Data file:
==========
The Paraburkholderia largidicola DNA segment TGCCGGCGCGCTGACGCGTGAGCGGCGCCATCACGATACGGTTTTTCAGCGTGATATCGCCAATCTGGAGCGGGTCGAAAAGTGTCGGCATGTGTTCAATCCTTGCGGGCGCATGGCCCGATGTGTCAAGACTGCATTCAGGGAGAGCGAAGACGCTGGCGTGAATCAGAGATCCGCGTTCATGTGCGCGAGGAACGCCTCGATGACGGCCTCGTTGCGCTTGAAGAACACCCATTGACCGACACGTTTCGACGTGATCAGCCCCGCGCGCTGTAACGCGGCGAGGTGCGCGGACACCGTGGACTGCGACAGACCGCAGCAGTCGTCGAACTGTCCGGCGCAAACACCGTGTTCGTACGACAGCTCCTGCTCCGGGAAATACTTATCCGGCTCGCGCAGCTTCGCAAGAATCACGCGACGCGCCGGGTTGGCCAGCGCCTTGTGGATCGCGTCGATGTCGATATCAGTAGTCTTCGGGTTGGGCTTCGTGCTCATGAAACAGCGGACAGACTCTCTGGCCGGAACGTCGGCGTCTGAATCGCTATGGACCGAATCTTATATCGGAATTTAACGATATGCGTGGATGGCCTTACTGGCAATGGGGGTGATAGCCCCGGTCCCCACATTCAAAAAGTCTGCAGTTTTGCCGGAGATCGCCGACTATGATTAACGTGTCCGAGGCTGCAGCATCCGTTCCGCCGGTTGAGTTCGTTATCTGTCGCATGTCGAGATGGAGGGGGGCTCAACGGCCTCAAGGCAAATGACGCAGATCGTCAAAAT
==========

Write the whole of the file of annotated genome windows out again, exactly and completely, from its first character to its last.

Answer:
The Paraburkholderia largidicola DNA segment TGCCGGCGCGCTGACGCGTGAGCGGCGCCATCACGATACGGTTTTTCAGCGTGATATCGCCAATCTGGAGCGGGTCGAAAAGTGTCGGCATGTGTTCAATCCTTGCGGGCGCATGGCCCGATGTGTCAAGACTGCATTCAGGGAGAGCGAAGACGCTGGCGTGAATCAGAGATCCGCGTTCATGTGCGCGAGGAACGCCTCGATGACGGCCTCGTTGCGCTTGAAGAACACCCATTGACCGACACGTTTCGACGTGATCAGCCCCGCGCGCTGTAACGCGGCGAGGTGCGCGGACACCGTGGACTGCGACAGACCGCAGCAGTCGTCGAACTGTCCGGCGCAAACACCGTGTTCGTACGACAGCTCCTGCTCCGGGAAATACTTATCCGGCTCGCGCAGCTTCGCAAGAATCACGCGACGCGCCGGGTTGGCCAGCGCCTTGTGGATCGCGTCGATGTCGATATCAGTAGTCTTCGGGTTGGGCTTCGTGCTCATGAAACAGCGGACAGACTCTCTGGCCGGAACGTCGGCGTCTGAATCGCTATGGACCGAATCTTATATCGGAATTTAACGATATGCGTGGATGGCCTTACTGGCAATGGGGGTGATAGCCCCGGTCCCCACATTCAAAAAGTCTGCAGTTTTGCCGGAGATCGCCGACTATGATTAACGTGTCCGAGGCTGCAGCATCCGTTCCGCCGGTTGAGTTCGTTATCTGTCGCATGTCGAGATGGAGGGGGGCTCAACGGCCTCAAGGCAAATGACGCAGATCGTCAAAAT